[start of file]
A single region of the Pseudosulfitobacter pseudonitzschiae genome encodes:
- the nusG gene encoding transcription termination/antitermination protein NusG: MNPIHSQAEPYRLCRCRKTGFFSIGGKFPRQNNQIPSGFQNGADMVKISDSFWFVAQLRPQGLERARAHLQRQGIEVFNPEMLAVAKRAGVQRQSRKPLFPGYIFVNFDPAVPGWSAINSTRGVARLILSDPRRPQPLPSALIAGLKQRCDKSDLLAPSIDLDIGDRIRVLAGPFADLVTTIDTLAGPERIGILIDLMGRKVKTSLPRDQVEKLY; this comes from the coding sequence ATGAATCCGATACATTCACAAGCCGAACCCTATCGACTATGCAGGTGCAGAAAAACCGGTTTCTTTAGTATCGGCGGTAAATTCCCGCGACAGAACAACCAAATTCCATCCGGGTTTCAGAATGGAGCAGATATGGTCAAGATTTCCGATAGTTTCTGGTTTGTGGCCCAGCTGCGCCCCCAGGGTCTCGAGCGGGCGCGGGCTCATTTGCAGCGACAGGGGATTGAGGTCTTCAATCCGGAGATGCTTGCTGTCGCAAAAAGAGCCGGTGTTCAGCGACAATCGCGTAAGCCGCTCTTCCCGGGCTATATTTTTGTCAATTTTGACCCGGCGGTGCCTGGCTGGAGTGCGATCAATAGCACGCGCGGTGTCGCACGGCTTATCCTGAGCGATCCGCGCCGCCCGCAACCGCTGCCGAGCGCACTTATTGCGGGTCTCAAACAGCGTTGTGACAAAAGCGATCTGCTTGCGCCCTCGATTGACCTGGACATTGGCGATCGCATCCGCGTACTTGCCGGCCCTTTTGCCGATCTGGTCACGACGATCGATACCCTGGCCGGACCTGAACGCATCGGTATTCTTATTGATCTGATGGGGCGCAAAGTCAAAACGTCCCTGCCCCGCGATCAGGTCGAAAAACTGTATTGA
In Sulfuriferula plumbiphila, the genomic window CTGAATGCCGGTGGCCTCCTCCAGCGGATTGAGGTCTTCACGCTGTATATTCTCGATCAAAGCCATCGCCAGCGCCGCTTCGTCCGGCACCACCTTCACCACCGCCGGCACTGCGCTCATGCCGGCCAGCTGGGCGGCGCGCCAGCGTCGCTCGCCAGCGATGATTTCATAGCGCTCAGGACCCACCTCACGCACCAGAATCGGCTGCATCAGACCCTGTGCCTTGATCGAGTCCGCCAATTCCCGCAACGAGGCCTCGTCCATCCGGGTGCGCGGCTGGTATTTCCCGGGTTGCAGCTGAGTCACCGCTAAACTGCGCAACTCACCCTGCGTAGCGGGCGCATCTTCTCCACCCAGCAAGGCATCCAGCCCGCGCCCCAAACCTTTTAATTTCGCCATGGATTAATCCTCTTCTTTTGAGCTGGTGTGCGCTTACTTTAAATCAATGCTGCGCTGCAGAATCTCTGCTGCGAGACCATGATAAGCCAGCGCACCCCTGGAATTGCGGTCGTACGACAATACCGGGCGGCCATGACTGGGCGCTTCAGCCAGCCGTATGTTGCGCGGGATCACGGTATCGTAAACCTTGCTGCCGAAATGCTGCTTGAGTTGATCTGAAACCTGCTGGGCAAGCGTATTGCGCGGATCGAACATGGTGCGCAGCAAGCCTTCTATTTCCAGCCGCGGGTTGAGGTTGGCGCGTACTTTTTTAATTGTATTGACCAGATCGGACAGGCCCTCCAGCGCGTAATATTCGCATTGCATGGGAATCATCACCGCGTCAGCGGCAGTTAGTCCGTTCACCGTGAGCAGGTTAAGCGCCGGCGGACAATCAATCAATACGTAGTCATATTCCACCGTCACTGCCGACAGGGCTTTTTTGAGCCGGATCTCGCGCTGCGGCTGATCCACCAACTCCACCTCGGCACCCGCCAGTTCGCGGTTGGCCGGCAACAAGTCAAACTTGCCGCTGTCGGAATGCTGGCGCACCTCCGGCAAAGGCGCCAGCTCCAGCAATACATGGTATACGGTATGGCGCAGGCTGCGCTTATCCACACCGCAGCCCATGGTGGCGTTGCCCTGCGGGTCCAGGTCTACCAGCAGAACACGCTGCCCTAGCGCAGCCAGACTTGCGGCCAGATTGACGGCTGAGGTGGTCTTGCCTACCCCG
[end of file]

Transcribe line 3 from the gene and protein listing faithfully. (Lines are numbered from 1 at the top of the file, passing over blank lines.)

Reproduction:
In Sulfuriferula plumbiphila, the genomic window CTGAATGCCGGTGGCCTCCTCCAGCGGATTGAGGTCTTCACGCTGTATATTCTCGATCAAAGCCATCGCCAGCGCCGCTTCGTCCGGCACCACCTTCACCACCGCCGGCACTGCGCTCATGCCGGCCAGCTGGGCGGCGCGCCAGCGTCGCTCGCCAGCGATGATTTCATAGCGCTCAGGACCCACCTCACGCACCAGAATCGGCTGCATCAGACCCTGTGCCTTGATCGAGTCCGCCAATTCCCGCAACGAGGCCTCGTCCATCCGGGTGCGCGGCTGGTATTTCCCGGGTTGCAGCTGAGTCACCGCTAAACTGCGCAACTCACCCTGCGTAGCGGGCGCATCTTCTCCACCCAGCAAGGCATCCAGCCCGCGCCCCAAACCTTTTAATTTCGCCATGGATTAATCCTCTTCTTTTGAGCTGGTGTGCGCTTACTTTAAATCAATGCTGCGCTGCAGAATCTCTGCTGCGAGACCATGATAAGCCAGCGCACCCCTGGAATTGCGGTCGTACGACAATACCGGGCGGCCATGACTGGGCGCTTCAGCCAGCCGTATGTTGCGCGGGATCACGGTATCGTAAACCTTGCTGCCGAAATGCTGCTTGAGTTGATCTGAAACCTGCTGGGCAAGCGTATTGCGCGGATCGAACATGGTGCGCAGCAAGCCTTCTATTTCCAGCCGCGGGTTGAGGTTGGCGCGTACTTTTTTAATTGTATTGACCAGATCGGACAGGCCCTCCAGCGCGTAATATTCGCATTGCATGGGAATCATCACCGCGTCAGCGGCAGTTAGTCCGTTCACCGTGAGCAGGTTAAGCGCCGGCGGACAATCAATCAATACGTAGTCATATTCCACCGTCACTGCCGACAGGGCTTTTTTGAGCCGGATCTCGCGCTGCGGCTGATCCACCAACTCCACCTCGGCACCCGCCAGTTCGCGGTTGGCCGGCAACAAGTCAAACTTGCCGCTGTCGGAATGCTGGCGCACCTCCGGCAAAGGCGCCAGCTCCAGCAATACATGGTATACGGTATGGCGCAGGCTGCGCTTATCCACACCGCAGCCCATGGTGGCGTTGCCCTGCGGGTCCAGGTCTACCAGCAGAACACGCTGCCCTAGCGCAGCCAGACTTGCGGCCAGATTGACGGCTGAGGTGGTCTTGCCTACCCCG